I've seen in many places used install -d to create directories and install -c to copy a file. Why not use mkdir and cp? Is there an advantage in using install?


It depends on what you're doing.

The install command is normally used in installation scripts that come with packages and source code for installing a binary to your system. It can also be used to install any other file or directory. In addition to the -d and -c options you have -m for specifying the new permissions of the file to be installed, so you don't have to do a cp and a chmod to get the same result. For instance:

install -m644 "$srcdir/$pkgname-$pkgver-linux64" "$pkgdir/opt/$pkgname"

You also have options -g and -o for setting the target group and owner, respectively. This avoids separate calls to chown. In general, using install shortens your script and makes it more concise by doing file creation, copying, mode setting and related stuff in one command instead of many.

For reference, see man install. For usage, just take a look at any installation script shipped with some package source code.


"install" generally combines the following actions:

  • Copying of the specified file to the target place, which is being done with respect to processes which use an old copy. Unlike "cp", "install" either unlinks file before the creation of a new one, or (in BSD systems, with -S switch) creates a new one and renames to the target name atomically, which avoids race condition between installing and reopening. If not to use this, copying could fail (with ETXTBSY) for a running binary file, or cause a crash if a library file or a data one is replaced.
  • Set proper permissions of the new file without need for separate commands.
  • Make intermediate directories, if requested.
  • Avoid modifying of a target file if it's identical to the new version (-C switch).

So, it follows Unix approach that a tool shall be made for a single but complete action of installing a file made by a some building tool to its working location.

The complete concept as I've described is implemented in BSD systems (in so-called "xinstall" version); I treat here "safe copy" mode (new version with atomic renaming) as vital for this. Linux systems (from coreutils) miss this important part and are prone to races between deleting and reopening by a bystander process; but this could have been covered by package managers.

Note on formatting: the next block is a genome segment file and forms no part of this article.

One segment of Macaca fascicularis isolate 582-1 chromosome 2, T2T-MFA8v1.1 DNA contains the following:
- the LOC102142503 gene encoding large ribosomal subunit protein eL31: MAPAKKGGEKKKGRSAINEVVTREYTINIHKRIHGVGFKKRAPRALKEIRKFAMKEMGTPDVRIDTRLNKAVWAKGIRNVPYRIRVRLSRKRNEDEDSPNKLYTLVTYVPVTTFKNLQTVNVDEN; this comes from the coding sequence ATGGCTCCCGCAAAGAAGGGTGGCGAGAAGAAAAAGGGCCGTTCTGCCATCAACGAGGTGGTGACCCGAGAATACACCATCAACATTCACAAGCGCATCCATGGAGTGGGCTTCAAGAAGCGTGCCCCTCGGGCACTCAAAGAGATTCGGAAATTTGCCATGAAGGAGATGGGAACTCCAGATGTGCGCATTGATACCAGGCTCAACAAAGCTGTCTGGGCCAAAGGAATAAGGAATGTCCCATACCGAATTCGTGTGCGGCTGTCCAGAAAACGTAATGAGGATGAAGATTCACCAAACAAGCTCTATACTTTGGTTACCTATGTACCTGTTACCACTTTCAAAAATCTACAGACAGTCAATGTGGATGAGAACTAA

• 2
    The use of install or $(INSTALL) in makefiles also flags those steps as being installation copying steps and not some ordinary copying steps. That could be useful. – Kaz Jul 17 '17 at 16:01
  • I am encountering the race in coreutils install... is there a fix, or an alternative which does this correctly? – trent Aug 16 '18 at 16:22
  • @trentw what kind of race? – Netch Aug 17 '18 at 11:11

Apart from the previous descriptions here about the usage, there is a low level difference between cp and install, at least on Linux. If copying over an existing file, cp overwrites the existing inode of the file, while install always creates a new inode for the same file name.

This makes a difference when installing a new version of a running binary. Using cp causes an EBUSY error, while install will succeed. The running binary will still use the old version, but the new version is used if the program is restarted.

  • That's interesting... So it can create a file with the same name but different inode? – Neaţu Ovidiu Gabriel May 2 '18 at 12:30
  • 2
    @NeaţuOvidiuGabriel Yes. To the user, there will only be one file, since files are typically looked up by name. But to the file system, there are two files as long as some process holds a reference to the old file. The same can be achieved if you rename or delete a file that is opened by a process, and then create a new file with the same file name. – Tomas Skäre May 3 '18 at 13:38

If the directory in question already exists:

  • install -d will not try to set the ownership and file mode bits.
  • mkdir -p will try to set the ownership and file mode bits.

This is for install and mkdir from GNU coreutils.

They both use the same make_dir_parents function, but with the preserve_existing argument set to:

  • true for install -d
  • false for mkdir -p
  • 1
    Useful differentiation! – Victor Jul 31 '17 at 18:27

I frequently use:

rsync --archive --no-owner --no-group "${element}"

It has the capabilities of "install" to recursively creating leading directories, and set permissions. But applicable to both files and folders, and with simpler linguistics.

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